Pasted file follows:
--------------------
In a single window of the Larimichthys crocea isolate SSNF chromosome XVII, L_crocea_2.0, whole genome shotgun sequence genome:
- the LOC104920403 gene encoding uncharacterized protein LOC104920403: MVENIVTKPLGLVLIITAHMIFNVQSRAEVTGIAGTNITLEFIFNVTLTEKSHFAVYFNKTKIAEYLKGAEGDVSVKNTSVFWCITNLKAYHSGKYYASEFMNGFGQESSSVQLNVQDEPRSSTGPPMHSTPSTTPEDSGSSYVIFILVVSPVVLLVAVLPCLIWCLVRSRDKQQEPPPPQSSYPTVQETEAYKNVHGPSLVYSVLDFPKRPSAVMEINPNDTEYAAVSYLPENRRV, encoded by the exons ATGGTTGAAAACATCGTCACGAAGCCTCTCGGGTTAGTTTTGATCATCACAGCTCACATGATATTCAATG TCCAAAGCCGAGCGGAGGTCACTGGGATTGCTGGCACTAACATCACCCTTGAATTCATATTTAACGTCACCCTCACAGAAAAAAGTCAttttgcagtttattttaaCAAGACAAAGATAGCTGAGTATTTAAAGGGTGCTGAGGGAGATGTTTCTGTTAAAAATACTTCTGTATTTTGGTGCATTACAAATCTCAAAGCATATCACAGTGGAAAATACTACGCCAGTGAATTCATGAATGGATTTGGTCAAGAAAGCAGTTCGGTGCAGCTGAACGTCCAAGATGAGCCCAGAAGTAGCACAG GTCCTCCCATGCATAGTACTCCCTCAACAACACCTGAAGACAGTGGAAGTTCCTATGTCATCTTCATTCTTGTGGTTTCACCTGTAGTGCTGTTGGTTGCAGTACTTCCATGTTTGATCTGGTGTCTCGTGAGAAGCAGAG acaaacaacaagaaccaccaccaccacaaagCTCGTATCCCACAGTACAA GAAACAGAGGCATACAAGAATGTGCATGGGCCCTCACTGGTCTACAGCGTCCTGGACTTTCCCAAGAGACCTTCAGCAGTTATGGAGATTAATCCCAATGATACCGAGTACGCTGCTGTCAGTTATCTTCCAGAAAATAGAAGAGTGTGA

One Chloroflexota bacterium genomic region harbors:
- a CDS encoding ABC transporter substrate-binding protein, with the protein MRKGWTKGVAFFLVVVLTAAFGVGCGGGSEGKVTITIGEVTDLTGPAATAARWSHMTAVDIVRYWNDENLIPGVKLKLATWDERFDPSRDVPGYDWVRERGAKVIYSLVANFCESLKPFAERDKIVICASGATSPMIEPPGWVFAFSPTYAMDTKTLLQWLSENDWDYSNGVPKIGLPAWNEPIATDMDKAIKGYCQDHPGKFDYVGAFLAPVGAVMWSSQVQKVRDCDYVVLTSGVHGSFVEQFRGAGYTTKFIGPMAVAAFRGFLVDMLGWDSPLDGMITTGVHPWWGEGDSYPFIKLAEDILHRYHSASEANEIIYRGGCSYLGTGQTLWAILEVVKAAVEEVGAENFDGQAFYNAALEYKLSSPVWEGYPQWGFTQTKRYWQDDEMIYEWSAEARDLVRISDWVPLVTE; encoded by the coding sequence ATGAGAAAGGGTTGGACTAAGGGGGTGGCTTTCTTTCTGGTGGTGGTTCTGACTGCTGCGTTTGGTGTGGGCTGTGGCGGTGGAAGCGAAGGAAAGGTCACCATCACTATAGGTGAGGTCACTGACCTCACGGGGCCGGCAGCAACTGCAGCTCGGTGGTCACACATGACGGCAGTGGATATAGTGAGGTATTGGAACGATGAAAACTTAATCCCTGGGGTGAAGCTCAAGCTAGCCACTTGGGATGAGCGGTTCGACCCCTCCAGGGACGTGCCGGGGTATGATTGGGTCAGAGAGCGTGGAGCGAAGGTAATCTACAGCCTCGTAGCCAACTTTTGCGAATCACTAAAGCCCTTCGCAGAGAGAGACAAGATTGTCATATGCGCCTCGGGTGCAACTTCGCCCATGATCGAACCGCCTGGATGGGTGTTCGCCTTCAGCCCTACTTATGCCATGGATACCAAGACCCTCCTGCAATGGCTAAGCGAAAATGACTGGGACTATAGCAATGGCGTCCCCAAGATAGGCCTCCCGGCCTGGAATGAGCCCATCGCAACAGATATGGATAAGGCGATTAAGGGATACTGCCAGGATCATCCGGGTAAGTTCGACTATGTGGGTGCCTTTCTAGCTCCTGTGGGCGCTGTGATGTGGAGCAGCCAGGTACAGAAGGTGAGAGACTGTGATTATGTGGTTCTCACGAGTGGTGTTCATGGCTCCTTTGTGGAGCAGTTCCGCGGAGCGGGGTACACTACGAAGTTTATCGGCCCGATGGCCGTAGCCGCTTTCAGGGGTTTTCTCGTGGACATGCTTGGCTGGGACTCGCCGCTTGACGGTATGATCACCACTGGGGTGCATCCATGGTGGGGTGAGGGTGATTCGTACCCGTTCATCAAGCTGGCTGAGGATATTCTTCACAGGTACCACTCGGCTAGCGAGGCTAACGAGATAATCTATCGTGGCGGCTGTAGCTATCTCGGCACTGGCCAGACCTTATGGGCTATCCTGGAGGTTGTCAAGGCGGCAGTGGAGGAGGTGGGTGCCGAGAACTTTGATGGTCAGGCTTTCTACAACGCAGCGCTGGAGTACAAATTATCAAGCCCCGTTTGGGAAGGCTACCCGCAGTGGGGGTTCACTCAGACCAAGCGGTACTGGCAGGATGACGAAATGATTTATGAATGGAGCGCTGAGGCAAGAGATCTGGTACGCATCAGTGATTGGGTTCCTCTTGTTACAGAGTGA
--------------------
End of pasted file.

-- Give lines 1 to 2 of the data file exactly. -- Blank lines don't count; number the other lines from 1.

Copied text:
In a single window of the Larimichthys crocea isolate SSNF chromosome XVII, L_crocea_2.0, whole genome shotgun sequence genome:
- the LOC104920403 gene encoding uncharacterized protein LOC104920403: MVENIVTKPLGLVLIITAHMIFNVQSRAEVTGIAGTNITLEFIFNVTLTEKSHFAVYFNKTKIAEYLKGAEGDVSVKNTSVFWCITNLKAYHSGKYYASEFMNGFGQESSSVQLNVQDEPRSSTGPPMHSTPSTTPEDSGSSYVIFILVVSPVVLLVAVLPCLIWCLVRSRDKQQEPPPPQSSYPTVQETEAYKNVHGPSLVYSVLDFPKRPSAVMEINPNDTEYAAVSYLPENRRV, encoded by the exons ATGGTTGAAAACATCGTCACGAAGCCTCTCGGGTTAGTTTTGATCATCACAGCTCACATGATATTCAATG TCCAAAGCCGAGCGGAGGTCACTGGGATTGCTGGCACTAACATCACCCTTGAATTCATATTTAACGTCACCCTCACAGAAAAAAGTCAttttgcagtttattttaaCAAGACAAAGATAGCTGAGTATTTAAAGGGTGCTGAGGGAGATGTTTCTGTTAAAAATACTTCTGTATTTTGGTGCATTACAAATCTCAAAGCATATCACAGTGGAAAATACTACGCCAGTGAATTCATGAATGGATTTGGTCAAGAAAGCAGTTCGGTGCAGCTGAACGTCCAAGATGAGCCCAGAAGTAGCACAG GTCCTCCCATGCATAGTACTCCCTCAACAACACCTGAAGACAGTGGAAGTTCCTATGTCATCTTCATTCTTGTGGTTTCACCTGTAGTGCTGTTGGTTGCAGTACTTCCATGTTTGATCTGGTGTCTCGTGAGAAGCAGAG acaaacaacaagaaccaccaccaccacaaagCTCGTATCCCACAGTACAA GAAACAGAGGCATACAAGAATGTGCATGGGCCCTCACTGGTCTACAGCGTCCTGGACTTTCCCAAGAGACCTTCAGCAGTTATGGAGATTAATCCCAATGATACCGAGTACGCTGCTGTCAGTTATCTTCCAGAAAATAGAAGAGTGTGA